Supreme Court Ponders Medical Marijuana Case
Patients Say Federal Government Oversteps Authority in Raids
WebMD News Archive
Nov. 29, 2004 -- The U.S. Supreme Court heard arguments Monday in a case that will determine whether federal drug officials can crack down on patients who grow and smoke marijuana even in states where the law allows its medical use.
The case centers on just two patients in California, one of 10 states with laws allowing patients to use marijuana under a doctor's supervision to treat the symptoms of chronic health problems. But the court's ruling is likely to have implications across the nation, say activists who vow to press ahead with more legalization efforts.
Attorneys for one patient, Diane Monson, argued that agents acted illegally in August 2002 when they seized six marijuana plants she cultivated under California's medical marijuana law. Monson's doctor has said that he recommended she smoke the drug because all other alternatives failed to help chronic severe back pain and spasms caused by a degenerative spine disease.
A second patient, Angel McClary Raich, also joined with two anonymous growers in suing the government to protect her access to medical marijuana. Raich said in court papers that marijuana has been "a miracle" in easing nausea, vomiting, and weight loss caused by the chemotherapy she receives to treat a brain tumor.
The patients' lawyers faced off with attorneys from the Bush administration over whether federal agents have the authority to raid the patients' personal marijuana supplies. Federal law bars the sale or use of marijuana in nearly all cases, though the patients and their advocates maintain that the government's jurisdiction is limited to illegal interstate drug sales and does not include private, noncommercial use allowed under state law.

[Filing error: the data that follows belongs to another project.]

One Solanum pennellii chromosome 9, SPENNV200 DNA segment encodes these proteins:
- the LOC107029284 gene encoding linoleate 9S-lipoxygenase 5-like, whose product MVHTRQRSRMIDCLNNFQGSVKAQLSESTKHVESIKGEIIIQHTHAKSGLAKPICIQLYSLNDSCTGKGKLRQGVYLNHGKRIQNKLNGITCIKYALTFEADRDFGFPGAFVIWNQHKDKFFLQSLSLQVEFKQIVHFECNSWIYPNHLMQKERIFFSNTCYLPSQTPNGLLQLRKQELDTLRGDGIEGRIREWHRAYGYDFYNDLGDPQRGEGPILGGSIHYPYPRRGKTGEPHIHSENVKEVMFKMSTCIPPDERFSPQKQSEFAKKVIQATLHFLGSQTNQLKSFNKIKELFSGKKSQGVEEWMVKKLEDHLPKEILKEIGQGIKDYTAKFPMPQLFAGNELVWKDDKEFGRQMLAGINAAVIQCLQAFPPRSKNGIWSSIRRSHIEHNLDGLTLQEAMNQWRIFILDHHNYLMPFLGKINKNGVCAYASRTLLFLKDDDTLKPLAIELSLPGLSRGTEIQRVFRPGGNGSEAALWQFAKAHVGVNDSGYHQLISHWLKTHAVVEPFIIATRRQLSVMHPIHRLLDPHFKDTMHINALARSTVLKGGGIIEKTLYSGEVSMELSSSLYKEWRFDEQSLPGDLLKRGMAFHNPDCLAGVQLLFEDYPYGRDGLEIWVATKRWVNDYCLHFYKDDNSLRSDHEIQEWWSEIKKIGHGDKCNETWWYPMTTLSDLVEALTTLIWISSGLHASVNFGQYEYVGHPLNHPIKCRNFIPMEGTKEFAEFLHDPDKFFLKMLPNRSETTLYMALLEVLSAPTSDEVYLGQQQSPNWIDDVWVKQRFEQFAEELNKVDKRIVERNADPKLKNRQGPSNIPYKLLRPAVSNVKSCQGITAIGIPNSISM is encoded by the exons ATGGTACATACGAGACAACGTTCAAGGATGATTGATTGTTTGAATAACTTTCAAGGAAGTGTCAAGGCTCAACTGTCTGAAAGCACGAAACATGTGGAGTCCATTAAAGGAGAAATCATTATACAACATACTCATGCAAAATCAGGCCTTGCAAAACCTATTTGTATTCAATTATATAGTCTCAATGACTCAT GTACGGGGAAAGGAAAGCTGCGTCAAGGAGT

Raich and Monson are like thousands of patients who say that marijuana helps them ease difficult symptoms and side effects that traditional drugs can't treat.
A 1999 Institute of Medicine report concluded that marijuana's active components are potentially effective in treating chemotherapy-induced nausea and helping AIDS and cancer patients gain weight by stimulating the appetite. The drug has also been shown to reduce eye pressure in glaucoma patients and ease some forms of chronic pain. But the Institute of Medicine report does not support using marijuana for glaucoma.
"There is no doubt that marijuana does reduce pain. The big question is whether marijuana is better than other drugs," says Steven Childers, PhD, a professor of pharmacology at Wake Forest University who was a member of the panel that authored the report.
The report also stressed that smoking was not a safe or effective way to administer marijuana because it is carcinogenic and cannot deliver a consistent dose of marijuana's active ingredients. Childers added that most doctors he knows support allowing terminally ill patients to use marijuana, since the benefits of the drug are likely to outweigh the risks.